Quantum computing manual

For the quantum computing industry, COVID-19 is more a speedbump than a brick wall

"We've always known this was going to be a marathon."

The labs of Quantum startup ​IonQ

Quantum startup IonQ currently limits the number of people working in its lab because of COVID-19.

Photo: IonQ

Throughout Maryland's coronavirus stay-at-home order, which began on March 30, Christopher Monroe has been able to log on to his company's quantum computers from the comfort of his own home. Since he co-founded the startup IonQ in 2015, the company has built two prototype machines that he and his team can control remotely to execute algorithms.

"We're running jobs all the time, every day," Monroe says.

IonQ's machines, whose qubits are made of laser-controlled ytterbium atoms, only require "a little bit of babysitting," as Monroe puts it — an occasional in-person visit to the lab to reboot the quantum computer when it freezes. Otherwise, these largely automated devices have enabled IonQ software developers to proceed with algorithm design without significant delay during quarantine, even as employees work from home.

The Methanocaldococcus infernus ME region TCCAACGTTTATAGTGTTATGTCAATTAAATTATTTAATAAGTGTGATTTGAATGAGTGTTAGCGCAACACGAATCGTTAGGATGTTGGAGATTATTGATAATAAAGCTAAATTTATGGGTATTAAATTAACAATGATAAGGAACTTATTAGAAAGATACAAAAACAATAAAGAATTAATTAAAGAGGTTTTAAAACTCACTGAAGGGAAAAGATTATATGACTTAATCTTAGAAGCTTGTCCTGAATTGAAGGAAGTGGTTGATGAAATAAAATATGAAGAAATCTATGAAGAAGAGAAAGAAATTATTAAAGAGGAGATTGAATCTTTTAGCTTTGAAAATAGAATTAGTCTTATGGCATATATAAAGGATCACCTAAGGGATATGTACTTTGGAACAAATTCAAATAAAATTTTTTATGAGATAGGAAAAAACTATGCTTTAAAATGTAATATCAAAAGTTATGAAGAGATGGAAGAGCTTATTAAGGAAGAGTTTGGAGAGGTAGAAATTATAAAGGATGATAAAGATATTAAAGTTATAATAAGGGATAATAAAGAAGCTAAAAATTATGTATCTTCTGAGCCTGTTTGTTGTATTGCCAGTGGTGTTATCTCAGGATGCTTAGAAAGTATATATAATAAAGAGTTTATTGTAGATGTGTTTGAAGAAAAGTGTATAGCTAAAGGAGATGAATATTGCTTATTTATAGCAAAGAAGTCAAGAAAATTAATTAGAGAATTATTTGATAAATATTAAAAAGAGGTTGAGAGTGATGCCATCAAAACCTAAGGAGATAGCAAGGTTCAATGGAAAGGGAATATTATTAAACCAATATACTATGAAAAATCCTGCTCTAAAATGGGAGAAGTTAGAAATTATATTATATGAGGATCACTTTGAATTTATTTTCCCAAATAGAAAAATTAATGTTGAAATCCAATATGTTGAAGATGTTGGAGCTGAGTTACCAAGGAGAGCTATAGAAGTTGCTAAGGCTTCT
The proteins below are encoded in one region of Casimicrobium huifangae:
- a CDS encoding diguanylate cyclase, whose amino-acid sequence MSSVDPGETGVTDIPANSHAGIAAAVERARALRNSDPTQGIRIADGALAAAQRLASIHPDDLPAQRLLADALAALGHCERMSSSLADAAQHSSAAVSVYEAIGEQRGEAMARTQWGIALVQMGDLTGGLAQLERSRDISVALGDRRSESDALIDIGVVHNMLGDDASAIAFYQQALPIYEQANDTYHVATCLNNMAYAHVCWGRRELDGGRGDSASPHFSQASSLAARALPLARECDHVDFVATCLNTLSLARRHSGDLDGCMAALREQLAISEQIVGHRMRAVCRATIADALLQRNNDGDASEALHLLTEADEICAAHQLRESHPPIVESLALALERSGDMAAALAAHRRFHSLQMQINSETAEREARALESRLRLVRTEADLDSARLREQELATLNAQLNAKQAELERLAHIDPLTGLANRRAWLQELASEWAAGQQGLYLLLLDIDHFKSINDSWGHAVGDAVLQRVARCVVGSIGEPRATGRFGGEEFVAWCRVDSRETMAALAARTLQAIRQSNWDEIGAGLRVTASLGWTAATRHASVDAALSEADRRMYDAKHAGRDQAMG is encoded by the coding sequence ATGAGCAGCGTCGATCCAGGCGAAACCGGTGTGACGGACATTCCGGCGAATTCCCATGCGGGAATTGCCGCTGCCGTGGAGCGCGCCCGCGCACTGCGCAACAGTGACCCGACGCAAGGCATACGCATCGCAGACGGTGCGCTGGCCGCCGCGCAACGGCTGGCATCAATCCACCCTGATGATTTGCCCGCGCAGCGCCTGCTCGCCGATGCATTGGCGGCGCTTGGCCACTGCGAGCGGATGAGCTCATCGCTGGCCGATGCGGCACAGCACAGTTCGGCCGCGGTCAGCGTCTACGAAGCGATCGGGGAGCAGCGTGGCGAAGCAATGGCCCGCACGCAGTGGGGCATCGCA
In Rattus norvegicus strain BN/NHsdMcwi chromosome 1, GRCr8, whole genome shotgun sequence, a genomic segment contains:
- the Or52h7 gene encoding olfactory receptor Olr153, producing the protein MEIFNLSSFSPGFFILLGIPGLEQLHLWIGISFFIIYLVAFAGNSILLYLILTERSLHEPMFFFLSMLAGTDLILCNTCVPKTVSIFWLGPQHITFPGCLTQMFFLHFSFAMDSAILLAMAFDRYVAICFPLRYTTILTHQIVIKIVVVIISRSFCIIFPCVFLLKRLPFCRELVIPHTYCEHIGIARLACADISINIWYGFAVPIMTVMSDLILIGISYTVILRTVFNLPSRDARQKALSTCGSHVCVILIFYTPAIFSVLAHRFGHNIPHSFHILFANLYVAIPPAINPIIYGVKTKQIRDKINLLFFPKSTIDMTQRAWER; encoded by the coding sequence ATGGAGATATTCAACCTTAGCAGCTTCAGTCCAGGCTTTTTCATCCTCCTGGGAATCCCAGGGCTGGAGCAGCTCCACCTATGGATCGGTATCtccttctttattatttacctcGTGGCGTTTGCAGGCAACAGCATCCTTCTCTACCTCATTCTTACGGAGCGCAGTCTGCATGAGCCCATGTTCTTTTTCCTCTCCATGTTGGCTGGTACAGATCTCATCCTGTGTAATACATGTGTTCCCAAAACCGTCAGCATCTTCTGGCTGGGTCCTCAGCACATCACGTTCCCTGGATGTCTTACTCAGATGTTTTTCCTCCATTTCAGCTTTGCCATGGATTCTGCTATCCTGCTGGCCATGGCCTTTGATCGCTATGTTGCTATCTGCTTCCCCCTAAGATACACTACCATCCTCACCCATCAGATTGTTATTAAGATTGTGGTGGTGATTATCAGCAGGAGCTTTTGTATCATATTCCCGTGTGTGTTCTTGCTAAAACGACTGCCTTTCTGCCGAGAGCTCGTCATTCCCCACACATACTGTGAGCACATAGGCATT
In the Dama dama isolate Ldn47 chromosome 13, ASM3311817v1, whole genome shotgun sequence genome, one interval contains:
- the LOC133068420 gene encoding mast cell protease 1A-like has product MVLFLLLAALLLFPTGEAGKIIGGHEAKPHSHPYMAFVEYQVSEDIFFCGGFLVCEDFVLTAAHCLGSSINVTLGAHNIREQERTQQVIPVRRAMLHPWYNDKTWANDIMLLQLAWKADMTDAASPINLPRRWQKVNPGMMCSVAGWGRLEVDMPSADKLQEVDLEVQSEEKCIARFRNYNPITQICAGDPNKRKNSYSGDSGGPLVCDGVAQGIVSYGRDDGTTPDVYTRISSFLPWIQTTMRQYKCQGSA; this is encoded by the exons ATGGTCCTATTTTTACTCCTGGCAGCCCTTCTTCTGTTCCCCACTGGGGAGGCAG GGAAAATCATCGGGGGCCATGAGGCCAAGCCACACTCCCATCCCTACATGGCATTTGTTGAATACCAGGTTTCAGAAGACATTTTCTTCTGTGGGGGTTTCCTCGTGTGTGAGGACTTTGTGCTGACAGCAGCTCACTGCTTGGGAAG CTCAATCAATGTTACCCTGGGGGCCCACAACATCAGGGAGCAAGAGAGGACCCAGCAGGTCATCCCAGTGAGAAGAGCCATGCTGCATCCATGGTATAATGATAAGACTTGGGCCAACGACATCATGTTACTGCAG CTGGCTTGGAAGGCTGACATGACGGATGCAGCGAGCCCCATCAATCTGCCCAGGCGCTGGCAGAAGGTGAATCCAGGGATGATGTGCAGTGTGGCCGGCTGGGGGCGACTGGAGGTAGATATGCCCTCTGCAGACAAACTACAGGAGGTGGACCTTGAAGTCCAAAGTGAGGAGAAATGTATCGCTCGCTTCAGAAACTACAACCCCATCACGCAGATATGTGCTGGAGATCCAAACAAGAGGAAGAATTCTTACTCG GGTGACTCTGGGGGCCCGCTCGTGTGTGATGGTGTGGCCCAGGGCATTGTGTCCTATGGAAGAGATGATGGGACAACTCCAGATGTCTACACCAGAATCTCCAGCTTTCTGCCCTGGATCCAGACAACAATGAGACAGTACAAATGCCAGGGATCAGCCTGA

Indeed, the pandemic has relatively spared the quantum computing industry so far. At the moment, most companies can continue a lot of their research remotely because of prescient decisions in the last few years to put quantum computers on the cloud. In 2016, IBM led the pack by being the first company to offer online access to their quantum computers. Other companies, such as Bay Area startup Rigetti Computing and Canada-based D-Wave Systems, followed suit.